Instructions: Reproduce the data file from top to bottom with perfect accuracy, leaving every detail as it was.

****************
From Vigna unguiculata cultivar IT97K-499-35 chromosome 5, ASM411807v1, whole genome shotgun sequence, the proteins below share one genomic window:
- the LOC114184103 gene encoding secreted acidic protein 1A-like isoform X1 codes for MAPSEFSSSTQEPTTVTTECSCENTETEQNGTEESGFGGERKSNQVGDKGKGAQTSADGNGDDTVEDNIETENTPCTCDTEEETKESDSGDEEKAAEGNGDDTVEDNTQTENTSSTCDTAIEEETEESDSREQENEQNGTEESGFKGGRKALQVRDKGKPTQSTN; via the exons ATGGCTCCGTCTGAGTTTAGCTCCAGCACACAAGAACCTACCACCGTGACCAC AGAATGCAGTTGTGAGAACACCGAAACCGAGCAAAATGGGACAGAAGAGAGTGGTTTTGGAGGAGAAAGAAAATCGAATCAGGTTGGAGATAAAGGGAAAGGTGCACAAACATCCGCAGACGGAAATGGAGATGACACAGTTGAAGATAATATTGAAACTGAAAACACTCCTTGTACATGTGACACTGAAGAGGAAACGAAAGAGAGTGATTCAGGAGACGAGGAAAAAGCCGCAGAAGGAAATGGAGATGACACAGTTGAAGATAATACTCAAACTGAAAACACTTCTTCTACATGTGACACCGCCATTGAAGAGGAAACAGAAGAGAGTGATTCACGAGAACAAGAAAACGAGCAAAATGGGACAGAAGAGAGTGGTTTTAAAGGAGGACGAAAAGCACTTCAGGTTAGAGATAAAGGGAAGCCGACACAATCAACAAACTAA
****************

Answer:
From Vigna unguiculata cultivar IT97K-499-35 chromosome 5, ASM411807v1, whole genome shotgun sequence, the proteins below share one genomic window:
- the LOC114184103 gene encoding secreted acidic protein 1A-like isoform X1 codes for MAPSEFSSSTQEPTTVTTECSCENTETEQNGTEESGFGGERKSNQVGDKGKGAQTSADGNGDDTVEDNIETENTPCTCDTEEETKESDSGDEEKAAEGNGDDTVEDNTQTENTSSTCDTAIEEETEESDSREQENEQNGTEESGFKGGRKALQVRDKGKPTQSTN; via the exons ATGGCTCCGTCTGAGTTTAGCTCCAGCACACAAGAACCTACCACCGTGACCAC AGAATGCAGTTGTGAGAACACCGAAACCGAGCAAAATGGGACAGAAGAGAGTGGTTTTGGAGGAGAAAGAAAATCGAATCAGGTTGGAGATAAAGGGAAAGGTGCACAAACATCCGCAGACGGAAATGGAGATGACACAGTTGAAGATAATATTGAAACTGAAAACACTCCTTGTACATGTGACACTGAAGAGGAAACGAAAGAGAGTGATTCAGGAGACGAGGAAAAAGCCGCAGAAGGAAATGGAGATGACACAGTTGAAGATAATACTCAAACTGAAAACACTTCTTCTACATGTGACACCGCCATTGAAGAGGAAACAGAAGAGAGTGATTCACGAGAACAAGAAAACGAGCAAAATGGGACAGAAGAGAGTGGTTTTAAAGGAGGACGAAAAGCACTTCAGGTTAGAGATAAAGGGAAGCCGACACAATCAACAAACTAA